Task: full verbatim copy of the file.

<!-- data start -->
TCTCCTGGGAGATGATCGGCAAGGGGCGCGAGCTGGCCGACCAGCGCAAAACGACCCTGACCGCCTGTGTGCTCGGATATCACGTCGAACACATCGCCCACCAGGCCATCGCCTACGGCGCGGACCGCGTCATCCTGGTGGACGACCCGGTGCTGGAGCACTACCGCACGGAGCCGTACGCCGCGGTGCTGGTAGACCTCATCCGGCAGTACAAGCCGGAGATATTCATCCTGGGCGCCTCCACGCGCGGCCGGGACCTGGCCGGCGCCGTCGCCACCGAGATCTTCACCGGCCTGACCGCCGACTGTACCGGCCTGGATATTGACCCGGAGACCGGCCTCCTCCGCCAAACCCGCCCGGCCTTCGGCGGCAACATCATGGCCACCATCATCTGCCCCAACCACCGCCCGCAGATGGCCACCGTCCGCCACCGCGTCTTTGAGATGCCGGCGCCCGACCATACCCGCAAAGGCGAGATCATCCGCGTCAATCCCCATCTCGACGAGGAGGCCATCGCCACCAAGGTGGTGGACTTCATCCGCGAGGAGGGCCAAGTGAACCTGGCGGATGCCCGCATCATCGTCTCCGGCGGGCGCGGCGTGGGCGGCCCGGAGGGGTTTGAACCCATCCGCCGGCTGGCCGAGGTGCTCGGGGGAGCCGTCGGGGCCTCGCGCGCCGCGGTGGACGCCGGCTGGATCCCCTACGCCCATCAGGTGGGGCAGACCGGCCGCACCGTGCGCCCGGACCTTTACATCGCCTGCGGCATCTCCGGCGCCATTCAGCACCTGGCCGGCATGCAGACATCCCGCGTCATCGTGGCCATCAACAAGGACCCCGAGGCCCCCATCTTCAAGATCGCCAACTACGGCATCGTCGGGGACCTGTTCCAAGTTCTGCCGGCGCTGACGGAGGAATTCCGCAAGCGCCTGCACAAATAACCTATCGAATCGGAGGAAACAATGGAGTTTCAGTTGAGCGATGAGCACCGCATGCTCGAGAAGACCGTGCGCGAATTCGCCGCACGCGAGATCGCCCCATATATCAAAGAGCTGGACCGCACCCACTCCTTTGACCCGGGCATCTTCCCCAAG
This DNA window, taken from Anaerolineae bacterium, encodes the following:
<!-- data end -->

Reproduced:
TCTCCTGGGAGATGATCGGCAAGGGGCGCGAGCTGGCCGACCAGCGCAAAACGACCCTGACCGCCTGTGTGCTCGGATATCACGTCGAACACATCGCCCACCAGGCCATCGCCTACGGCGCGGACCGCGTCATCCTGGTGGACGACCCGGTGCTGGAGCACTACCGCACGGAGCCGTACGCCGCGGTGCTGGTAGACCTCATCCGGCAGTACAAGCCGGAGATATTCATCCTGGGCGCCTCCACGCGCGGCCGGGACCTGGCCGGCGCCGTCGCCACCGAGATCTTCACCGGCCTGACCGCCGACTGTACCGGCCTGGATATTGACCCGGAGACCGGCCTCCTCCGCCAAACCCGCCCGGCCTTCGGCGGCAACATCATGGCCACCATCATCTGCCCCAACCACCGCCCGCAGATGGCCACCGTCCGCCACCGCGTCTTTGAGATGCCGGCGCCCGACCATACCCGCAAAGGCGAGATCATCCGCGTCAATCCCCATCTCGACGAGGAGGCCATCGCCACCAAGGTGGTGGACTTCATCCGCGAGGAGGGCCAAGTGAACCTGGCGGATGCCCGCATCATCGTCTCCGGCGGGCGCGGCGTGGGCGGCCCGGAGGGGTTTGAACCCATCCGCCGGCTGGCCGAGGTGCTCGGGGGAGCCGTCGGGGCCTCGCGCGCCGCGGTGGACGCCGGCTGGATCCCCTACGCCCATCAGGTGGGGCAGACCGGCCGCACCGTGCGCCCGGACCTTTACATCGCCTGCGGCATCTCCGGCGCCATTCAGCACCTGGCCGGCATGCAGACATCCCGCGTCATCGTGGCCATCAACAAGGACCCCGAGGCCCCCATCTTCAAGATCGCCAACTACGGCATCGTCGGGGACCTGTTCCAAGTTCTGCCGGCGCTGACGGAGGAATTCCGCAAGCGCCTGCACAAATAACCTATCGAATCGGAGGAAACAATGGAGTTTCAGTTGAGCGATGAGCACCGCATGCTCGAGAAGACCGTGCGCGAATTCGCCGCACGCGAGATCGCCCCATATATCAAAGAGCTGGACCGCACCCACTCCTTTGACCCGGGCATCTTCCCCAAG
This DNA window, taken from Anaerolineae bacterium, encodes the following: